Velocys reported on the successful start- up of their 250 bbl/d Oklahoma City plant, which is the first smaller scale commercial demonstration of its microchannel Fischer- Tropsch technology. The plant operates on a mixture of landfill gas and natural gas using steam reforming technology. Plant owner Envia is planning to submit an application for qualification under the US Renewable Fuel Standard. Velocys has changed its business strategy from being simply a supplier of technology owner to being an investor in plants based on its technology. The first US biorefinery project using woody biomass is now under development. The location is in Natchez, Mississippi. A second plant under development is a joint venture with British Airways and Suez in the UK.
Alternative approaches to liquid fuels were provided by ExxonMobil with its Methanol-to-Gasoline (MTG) technology and Standard Alcohol, which has developed a mixed alcohol technology. This product is promoted as a gasoline additive with high octane rating and low Ried vapour pressure.
A few years ago LNG prices in Asia were around US$ 15/MMBTU. This led to consideration and actual realisation of a number of plants to generate substitute natural gas (SNG) from coal and petroleum coke. The drop in price to the region of 7-10 US$/MMBTU has made such projects less attractive, but those already under construction have been taken to completion.
One of these mega-projects originally motivated by the high LNG price is that of Reliance at their Jamnagar refinery in India. Frances Anthony provided an overview of the status of this project. Phase 1 includes four 2900 t/d petroleum coke gasifiers. Construction is 100% complete and commissioning is ongoing. Construction of Phase 2, with a further six similar gasifiers, is 85% complete.
Start-up of this phase is also planned for 2018. The economics of this plant are different from those of simple SNG production, since the SNG displaces various refinery off-gases that can now realise their petrochemical potential, rather than being used simply for fuel value. Nonetheless consideration is now being given to additional chemical uses of the syngas to enhance the economics further.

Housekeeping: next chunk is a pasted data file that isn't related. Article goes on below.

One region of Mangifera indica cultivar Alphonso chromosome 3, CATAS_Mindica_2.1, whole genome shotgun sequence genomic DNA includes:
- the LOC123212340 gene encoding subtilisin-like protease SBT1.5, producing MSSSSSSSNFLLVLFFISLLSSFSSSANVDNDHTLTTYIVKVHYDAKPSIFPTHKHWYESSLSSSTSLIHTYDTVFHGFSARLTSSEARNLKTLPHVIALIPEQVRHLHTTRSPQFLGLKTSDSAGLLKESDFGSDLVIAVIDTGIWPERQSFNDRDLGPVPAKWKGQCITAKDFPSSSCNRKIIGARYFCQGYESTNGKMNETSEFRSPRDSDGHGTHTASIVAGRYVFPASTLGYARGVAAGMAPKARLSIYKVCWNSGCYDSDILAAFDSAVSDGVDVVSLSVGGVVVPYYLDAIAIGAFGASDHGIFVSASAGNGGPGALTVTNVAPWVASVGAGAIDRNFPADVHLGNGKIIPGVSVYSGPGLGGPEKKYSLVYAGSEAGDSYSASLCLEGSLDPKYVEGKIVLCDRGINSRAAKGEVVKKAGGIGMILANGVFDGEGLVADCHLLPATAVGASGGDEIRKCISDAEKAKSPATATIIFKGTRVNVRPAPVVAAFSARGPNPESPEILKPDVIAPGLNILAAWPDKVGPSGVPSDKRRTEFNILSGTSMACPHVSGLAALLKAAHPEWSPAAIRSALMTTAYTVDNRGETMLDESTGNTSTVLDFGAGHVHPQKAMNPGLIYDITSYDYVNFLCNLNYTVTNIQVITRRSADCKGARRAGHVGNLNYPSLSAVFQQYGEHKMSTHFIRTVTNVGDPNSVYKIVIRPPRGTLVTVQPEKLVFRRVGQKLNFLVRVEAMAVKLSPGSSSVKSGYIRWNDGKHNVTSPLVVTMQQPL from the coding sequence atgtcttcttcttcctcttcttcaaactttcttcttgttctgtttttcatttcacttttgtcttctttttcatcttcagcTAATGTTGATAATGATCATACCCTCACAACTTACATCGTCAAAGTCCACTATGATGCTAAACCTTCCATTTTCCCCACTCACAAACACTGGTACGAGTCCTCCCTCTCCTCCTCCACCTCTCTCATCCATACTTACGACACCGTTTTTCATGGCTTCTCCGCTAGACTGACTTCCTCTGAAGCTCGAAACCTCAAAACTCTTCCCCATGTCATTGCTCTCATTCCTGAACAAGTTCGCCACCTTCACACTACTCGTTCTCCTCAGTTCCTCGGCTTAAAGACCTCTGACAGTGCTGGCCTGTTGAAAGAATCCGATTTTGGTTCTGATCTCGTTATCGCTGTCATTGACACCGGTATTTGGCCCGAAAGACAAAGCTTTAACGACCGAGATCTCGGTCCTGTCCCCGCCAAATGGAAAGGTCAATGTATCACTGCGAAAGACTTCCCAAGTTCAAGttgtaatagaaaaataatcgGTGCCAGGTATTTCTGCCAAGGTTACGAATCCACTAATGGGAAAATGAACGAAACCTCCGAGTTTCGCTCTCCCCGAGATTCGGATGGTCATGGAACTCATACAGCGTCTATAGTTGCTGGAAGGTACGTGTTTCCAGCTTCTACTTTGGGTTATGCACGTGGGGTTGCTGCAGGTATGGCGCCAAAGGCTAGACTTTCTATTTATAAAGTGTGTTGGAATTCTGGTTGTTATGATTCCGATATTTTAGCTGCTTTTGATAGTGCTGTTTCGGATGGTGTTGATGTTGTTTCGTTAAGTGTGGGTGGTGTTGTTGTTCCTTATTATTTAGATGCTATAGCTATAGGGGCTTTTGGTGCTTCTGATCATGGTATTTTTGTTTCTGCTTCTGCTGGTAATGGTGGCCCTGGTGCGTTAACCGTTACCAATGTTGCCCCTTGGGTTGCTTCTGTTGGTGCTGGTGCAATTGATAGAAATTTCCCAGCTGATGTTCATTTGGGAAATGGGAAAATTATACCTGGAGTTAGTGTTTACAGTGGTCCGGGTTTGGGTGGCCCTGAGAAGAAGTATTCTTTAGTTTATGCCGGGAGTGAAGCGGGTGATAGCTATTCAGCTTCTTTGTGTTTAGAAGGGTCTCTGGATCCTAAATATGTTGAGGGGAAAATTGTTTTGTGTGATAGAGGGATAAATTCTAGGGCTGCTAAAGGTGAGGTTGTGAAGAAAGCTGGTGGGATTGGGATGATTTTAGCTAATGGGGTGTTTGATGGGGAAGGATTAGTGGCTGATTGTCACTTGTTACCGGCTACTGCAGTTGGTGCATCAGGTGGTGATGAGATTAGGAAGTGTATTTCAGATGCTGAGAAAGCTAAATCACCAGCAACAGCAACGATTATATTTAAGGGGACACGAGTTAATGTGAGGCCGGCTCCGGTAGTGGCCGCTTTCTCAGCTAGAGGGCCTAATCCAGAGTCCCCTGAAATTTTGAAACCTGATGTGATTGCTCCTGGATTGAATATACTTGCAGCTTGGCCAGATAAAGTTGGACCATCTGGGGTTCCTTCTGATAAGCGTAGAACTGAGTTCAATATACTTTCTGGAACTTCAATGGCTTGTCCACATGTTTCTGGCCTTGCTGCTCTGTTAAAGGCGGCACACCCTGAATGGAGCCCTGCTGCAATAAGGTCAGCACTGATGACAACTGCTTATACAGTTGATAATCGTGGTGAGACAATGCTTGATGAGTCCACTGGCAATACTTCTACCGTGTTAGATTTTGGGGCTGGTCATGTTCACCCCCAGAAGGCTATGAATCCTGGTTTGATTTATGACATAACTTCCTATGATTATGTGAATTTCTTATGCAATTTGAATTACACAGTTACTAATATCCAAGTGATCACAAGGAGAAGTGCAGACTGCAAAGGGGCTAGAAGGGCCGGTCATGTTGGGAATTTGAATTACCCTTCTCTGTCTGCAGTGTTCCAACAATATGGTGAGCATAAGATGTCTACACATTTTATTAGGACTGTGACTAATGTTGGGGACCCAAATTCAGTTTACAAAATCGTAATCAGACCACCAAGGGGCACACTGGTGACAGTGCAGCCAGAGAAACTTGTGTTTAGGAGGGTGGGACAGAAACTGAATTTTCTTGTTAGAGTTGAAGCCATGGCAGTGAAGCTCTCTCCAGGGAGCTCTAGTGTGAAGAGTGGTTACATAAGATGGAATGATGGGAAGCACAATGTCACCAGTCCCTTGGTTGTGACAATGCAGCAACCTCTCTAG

At the other end of the size scale Dahlman- ECN presented their 4 MW Ambigo bio- SNG project, to be located in Alkmaar, The Netherlands. The plant is to be operated on waste wood, with construction planned to begin in 2018.
IHI gave a paper on their new TIGAR coal gasification process. This takes the same approach as the Güssing biomass gasification concept by using steam instead of oxygen as gasification agent, but IHI are the first to apply it to coal. The key to this process is that it is able to produce a low nitrogen syngas without the need for an oxygen plant, thus saving an expensive CAPEX item. In the fluid bed gasifier the gasification is not complete. The unconverted char is diverted together with the bed material to a separate fluid bed combustor where the unconverted char is burnt off and supplies the bed material with sufficient heat to maintain the gasification reaction when it is returned to the gasifier. IHI is currently operating a 50 t/d demo plant in Indonesia and the results certainly look encouraging.
One of the most fascinating papers was presented by RTI (Research Triangle Institute). The Institute has now commercialised its warm gas desulphurisation process and turned its attention to other topics including micro-scale steam reforming technologies. The intention is to use standard internal combustion engines as a device for reforming natural gas. They have tested a commercial V8 motor to produce 50 000 scfd (60 Nm3/h) syngas using a standard generator set as a brake. The syngas exhaust from the engine has been coupled to a methanol pilot skid which has performed successfully. Given the low cost of such commercial, mass-produced equipment, this is expected to produce considerable interest.